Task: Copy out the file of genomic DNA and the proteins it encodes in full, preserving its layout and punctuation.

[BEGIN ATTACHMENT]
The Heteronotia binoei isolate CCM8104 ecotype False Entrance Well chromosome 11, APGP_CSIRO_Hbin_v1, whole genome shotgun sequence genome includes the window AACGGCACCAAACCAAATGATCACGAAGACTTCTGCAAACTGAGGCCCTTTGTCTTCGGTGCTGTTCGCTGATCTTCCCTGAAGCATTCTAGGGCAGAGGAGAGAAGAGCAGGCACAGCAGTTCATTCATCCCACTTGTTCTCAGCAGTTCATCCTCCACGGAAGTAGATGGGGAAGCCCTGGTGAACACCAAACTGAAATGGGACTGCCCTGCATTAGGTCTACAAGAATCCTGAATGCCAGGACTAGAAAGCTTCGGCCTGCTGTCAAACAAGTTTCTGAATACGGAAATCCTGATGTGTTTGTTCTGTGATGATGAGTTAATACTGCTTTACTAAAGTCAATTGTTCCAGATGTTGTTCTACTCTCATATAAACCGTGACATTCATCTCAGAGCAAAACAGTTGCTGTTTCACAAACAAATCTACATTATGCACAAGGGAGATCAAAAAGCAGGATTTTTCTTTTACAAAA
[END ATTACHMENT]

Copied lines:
The Heteronotia binoei isolate CCM8104 ecotype False Entrance Well chromosome 11, APGP_CSIRO_Hbin_v1, whole genome shotgun sequence genome includes the window AACGGCACCAAACCAAATGATCACGAAGACTTCTGCAAACTGAGGCCCTTTGTCTTCGGTGCTGTTCGCTGATCTTCCCTGAAGCATTCTAGGGCAGAGGAGAGAAGAGCAGGCACAGCAGTTCATTCATCCCACTTGTTCTCAGCAGTTCATCCTCCACGGAAGTAGATGGGGAAGCCCTGGTGAACACCAAACTGAAATGGGACTGCCCTGCATTAGGTCTACAAGAATCCTGAATGCCAGGACTAGAAAGCTTCGGCCTGCTGTCAAACAAGTTTCTGAATACGGAAATCCTGATGTGTTTGTTCTGTGATGATGAGTTAATACTGCTTTACTAAAGTCAATTGTTCCAGATGTTGTTCTACTCTCATATAAACCGTGACATTCATCTCAGAGCAAAACAGTTGCTGTTTCACAAACAAATCTACATTATGCACAAGGGAGATCAAAAAGCAGGATTTTTCTTTTACAAAA